Joe Clabby, head of Clabby Analytics, said Burris' estimation is on target. "High read/write ratios may not be best suited for blades or racks because of bus speeds, memory limitations, disk access, network I/O and any of a number of other factors," Clabby said. "It most assuredly is difficult to build a large scale transaction processing environment made up of tens, hundreds, or thousands of blades front ended by other processors to delegate workload and monitor transactions."
HP, for one, contests the view that blades aren't well suited for large-scale computing. Steve Gillaspy, group manager, HP BladeSystem, said the HP BladeSystem c-Class server blades address any workload -- from simple Web serving to complex database transactions -- with no compromises in capability or performance. "We offer a wide variety of two and four socket blades … to address the performance characteristics of varying application workloads," Gillaspy sajd.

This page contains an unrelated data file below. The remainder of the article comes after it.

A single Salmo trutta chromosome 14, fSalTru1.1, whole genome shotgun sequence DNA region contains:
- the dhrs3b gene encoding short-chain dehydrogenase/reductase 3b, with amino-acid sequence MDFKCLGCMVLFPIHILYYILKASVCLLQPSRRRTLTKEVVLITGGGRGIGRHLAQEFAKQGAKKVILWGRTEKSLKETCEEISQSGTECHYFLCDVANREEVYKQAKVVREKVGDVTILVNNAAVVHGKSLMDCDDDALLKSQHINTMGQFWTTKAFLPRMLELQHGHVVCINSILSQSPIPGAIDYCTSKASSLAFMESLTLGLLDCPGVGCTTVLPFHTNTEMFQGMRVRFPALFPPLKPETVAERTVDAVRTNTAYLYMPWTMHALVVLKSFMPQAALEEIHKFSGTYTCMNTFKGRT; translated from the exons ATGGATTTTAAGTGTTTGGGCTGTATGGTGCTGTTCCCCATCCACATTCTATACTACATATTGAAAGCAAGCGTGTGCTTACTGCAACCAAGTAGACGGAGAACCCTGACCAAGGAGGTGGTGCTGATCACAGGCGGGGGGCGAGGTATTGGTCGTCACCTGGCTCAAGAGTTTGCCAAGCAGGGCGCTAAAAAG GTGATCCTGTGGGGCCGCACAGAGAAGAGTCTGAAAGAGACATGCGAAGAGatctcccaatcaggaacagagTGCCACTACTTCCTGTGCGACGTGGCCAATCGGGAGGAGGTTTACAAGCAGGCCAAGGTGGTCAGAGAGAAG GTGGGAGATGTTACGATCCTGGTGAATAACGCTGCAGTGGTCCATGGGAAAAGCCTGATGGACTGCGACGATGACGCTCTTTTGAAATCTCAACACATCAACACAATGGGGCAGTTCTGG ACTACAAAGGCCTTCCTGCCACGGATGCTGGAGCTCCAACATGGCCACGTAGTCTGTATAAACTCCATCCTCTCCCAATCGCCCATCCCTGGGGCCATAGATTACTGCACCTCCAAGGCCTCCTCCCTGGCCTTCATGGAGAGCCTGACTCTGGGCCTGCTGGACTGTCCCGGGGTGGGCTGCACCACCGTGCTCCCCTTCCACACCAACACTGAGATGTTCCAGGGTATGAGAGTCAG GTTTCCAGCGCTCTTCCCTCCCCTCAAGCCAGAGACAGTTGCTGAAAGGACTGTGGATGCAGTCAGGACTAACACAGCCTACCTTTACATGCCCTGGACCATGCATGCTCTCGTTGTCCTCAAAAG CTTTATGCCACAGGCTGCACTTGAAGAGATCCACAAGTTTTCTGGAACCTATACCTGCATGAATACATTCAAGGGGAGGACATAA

HP server blades are designed for applications including Web serving; infrastructure applications such as DNS; Active Directory; file serving; and terminal services, Microsoft Exchange and Lotus Notes, small and large database applications such as Microsoft SQL Server and Oracle; enterprise resource planning (ERP) applications such as SAP; and virtualization applications such as VMWare and Microsoft Virtual Server, Gillaspy said.
Blade server lock-in
Despite some debate over their value and utilization, users are buying blades, and IBM reports blade servers are now outselling its 1U rack servers.
Over the past few years, large server vendors, like Dell Inc., HP and IBM, have focused on blade technologies; the packaging of CPU, memory, network and I/O capabilities, utilizing common sets of technologies that can be easily added to or removed from a shared frame and controlled with a single set of management resources.